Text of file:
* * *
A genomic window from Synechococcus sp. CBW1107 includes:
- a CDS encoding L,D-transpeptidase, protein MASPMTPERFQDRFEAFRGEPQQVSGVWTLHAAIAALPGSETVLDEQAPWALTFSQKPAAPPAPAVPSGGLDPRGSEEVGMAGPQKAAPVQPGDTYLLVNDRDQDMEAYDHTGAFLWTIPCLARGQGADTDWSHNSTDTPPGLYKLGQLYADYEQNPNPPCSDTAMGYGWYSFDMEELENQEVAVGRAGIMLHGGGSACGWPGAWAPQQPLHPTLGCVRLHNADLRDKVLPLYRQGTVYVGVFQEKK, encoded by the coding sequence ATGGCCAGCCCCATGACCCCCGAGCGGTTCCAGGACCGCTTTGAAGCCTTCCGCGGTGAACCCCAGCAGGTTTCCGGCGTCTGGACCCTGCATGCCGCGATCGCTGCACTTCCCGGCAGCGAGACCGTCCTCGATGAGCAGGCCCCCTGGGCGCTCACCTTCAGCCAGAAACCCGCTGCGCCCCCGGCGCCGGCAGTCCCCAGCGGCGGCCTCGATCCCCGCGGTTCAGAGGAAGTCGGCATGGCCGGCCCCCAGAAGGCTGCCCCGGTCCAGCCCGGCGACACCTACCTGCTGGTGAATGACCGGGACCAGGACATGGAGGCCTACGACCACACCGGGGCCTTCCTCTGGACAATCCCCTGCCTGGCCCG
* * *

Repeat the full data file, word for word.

A genomic window from Synechococcus sp. CBW1107 includes:
- a CDS encoding L,D-transpeptidase, protein MASPMTPERFQDRFEAFRGEPQQVSGVWTLHAAIAALPGSETVLDEQAPWALTFSQKPAAPPAPAVPSGGLDPRGSEEVGMAGPQKAAPVQPGDTYLLVNDRDQDMEAYDHTGAFLWTIPCLARGQGADTDWSHNSTDTPPGLYKLGQLYADYEQNPNPPCSDTAMGYGWYSFDMEELENQEVAVGRAGIMLHGGGSACGWPGAWAPQQPLHPTLGCVRLHNADLRDKVLPLYRQGTVYVGVFQEKK, encoded by the coding sequence ATGGCCAGCCCCATGACCCCCGAGCGGTTCCAGGACCGCTTTGAAGCCTTCCGCGGTGAACCCCAGCAGGTTTCCGGCGTCTGGACCCTGCATGCCGCGATCGCTGCACTTCCCGGCAGCGAGACCGTCCTCGATGAGCAGGCCCCCTGGGCGCTCACCTTCAGCCAGAAACCCGCTGCGCCCCCGGCGCCGGCAGTCCCCAGCGGCGGCCTCGATCCCCGCGGTTCAGAGGAAGTCGGCATGGCCGGCCCCCAGAAGGCTGCCCCGGTCCAGCCCGGCGACACCTACCTGCTGGTGAATGACCGGGACCAGGACATGGAGGCCTACGACCACACCGGGGCCTTCCTCTGGACAATCCCCTGCCTGGCCCG